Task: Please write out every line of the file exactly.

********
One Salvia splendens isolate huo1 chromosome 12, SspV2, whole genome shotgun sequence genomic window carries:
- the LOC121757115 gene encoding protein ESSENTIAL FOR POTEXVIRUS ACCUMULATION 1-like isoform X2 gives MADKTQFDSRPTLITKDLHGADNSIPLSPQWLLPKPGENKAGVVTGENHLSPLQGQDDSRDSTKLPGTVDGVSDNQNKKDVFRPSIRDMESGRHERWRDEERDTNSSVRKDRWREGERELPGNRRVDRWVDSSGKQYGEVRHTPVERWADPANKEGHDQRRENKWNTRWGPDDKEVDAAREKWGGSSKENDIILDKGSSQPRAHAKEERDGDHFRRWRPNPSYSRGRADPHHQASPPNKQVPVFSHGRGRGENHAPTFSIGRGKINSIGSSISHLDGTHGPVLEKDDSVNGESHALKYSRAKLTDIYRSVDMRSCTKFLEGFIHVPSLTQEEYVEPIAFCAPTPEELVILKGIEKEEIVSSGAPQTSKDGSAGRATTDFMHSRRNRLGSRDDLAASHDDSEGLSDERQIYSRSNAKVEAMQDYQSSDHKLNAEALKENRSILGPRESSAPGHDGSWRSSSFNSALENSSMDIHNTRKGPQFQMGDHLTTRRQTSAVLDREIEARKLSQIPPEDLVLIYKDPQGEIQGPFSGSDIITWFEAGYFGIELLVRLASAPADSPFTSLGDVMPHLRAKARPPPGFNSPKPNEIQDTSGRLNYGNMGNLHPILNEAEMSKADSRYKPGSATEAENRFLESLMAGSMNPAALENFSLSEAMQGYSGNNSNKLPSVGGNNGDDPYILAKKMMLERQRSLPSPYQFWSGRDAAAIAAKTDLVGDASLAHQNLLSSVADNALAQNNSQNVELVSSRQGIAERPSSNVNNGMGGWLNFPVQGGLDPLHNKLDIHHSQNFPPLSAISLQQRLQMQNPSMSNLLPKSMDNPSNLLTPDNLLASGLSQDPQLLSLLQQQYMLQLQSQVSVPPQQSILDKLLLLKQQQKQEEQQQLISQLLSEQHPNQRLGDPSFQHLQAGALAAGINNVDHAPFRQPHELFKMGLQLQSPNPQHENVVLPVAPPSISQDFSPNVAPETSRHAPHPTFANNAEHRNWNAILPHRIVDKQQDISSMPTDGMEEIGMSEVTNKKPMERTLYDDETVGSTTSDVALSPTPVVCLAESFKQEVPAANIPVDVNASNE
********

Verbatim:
One Salvia splendens isolate huo1 chromosome 12, SspV2, whole genome shotgun sequence genomic window carries:
- the LOC121757115 gene encoding protein ESSENTIAL FOR POTEXVIRUS ACCUMULATION 1-like isoform X2 gives MADKTQFDSRPTLITKDLHGADNSIPLSPQWLLPKPGENKAGVVTGENHLSPLQGQDDSRDSTKLPGTVDGVSDNQNKKDVFRPSIRDMESGRHERWRDEERDTNSSVRKDRWREGERELPGNRRVDRWVDSSGKQYGEVRHTPVERWADPANKEGHDQRRENKWNTRWGPDDKEVDAAREKWGGSSKENDIILDKGSSQPRAHAKEERDGDHFRRWRPNPSYSRGRADPHHQASPPNKQVPVFSHGRGRGENHAPTFSIGRGKINSIGSSISHLDGTHGPVLEKDDSVNGESHALKYSRAKLTDIYRSVDMRSCTKFLEGFIHVPSLTQEEYVEPIAFCAPTPEELVILKGIEKEEIVSSGAPQTSKDGSAGRATTDFMHSRRNRLGSRDDLAASHDDSEGLSDERQIYSRSNAKVEAMQDYQSSDHKLNAEALKENRSILGPRESSAPGHDGSWRSSSFNSALENSSMDIHNTRKGPQFQMGDHLTTRRQTSAVLDREIEARKLSQIPPEDLVLIYKDPQGEIQGPFSGSDIITWFEAGYFGIELLVRLASAPADSPFTSLGDVMPHLRAKARPPPGFNSPKPNEIQDTSGRLNYGNMGNLHPILNEAEMSKADSRYKPGSATEAENRFLESLMAGSMNPAALENFSLSEAMQGYSGNNSNKLPSVGGNNGDDPYILAKKMMLERQRSLPSPYQFWSGRDAAAIAAKTDLVGDASLAHQNLLSSVADNALAQNNSQNVELVSSRQGIAERPSSNVNNGMGGWLNFPVQGGLDPLHNKLDIHHSQNFPPLSAISLQQRLQMQNPSMSNLLPKSMDNPSNLLTPDNLLASGLSQDPQLLSLLQQQYMLQLQSQVSVPPQQSILDKLLLLKQQQKQEEQQQLISQLLSEQHPNQRLGDPSFQHLQAGALAAGINNVDHAPFRQPHELFKMGLQLQSPNPQHENVVLPVAPPSISQDFSPNVAPETSRHAPHPTFANNAEHRNWNAILPHRIVDKQQDISSMPTDGMEEIGMSEVTNKKPMERTLYDDETVGSTTSDVALSPTPVVCLAESFKQEVPAANIPVDVNASNE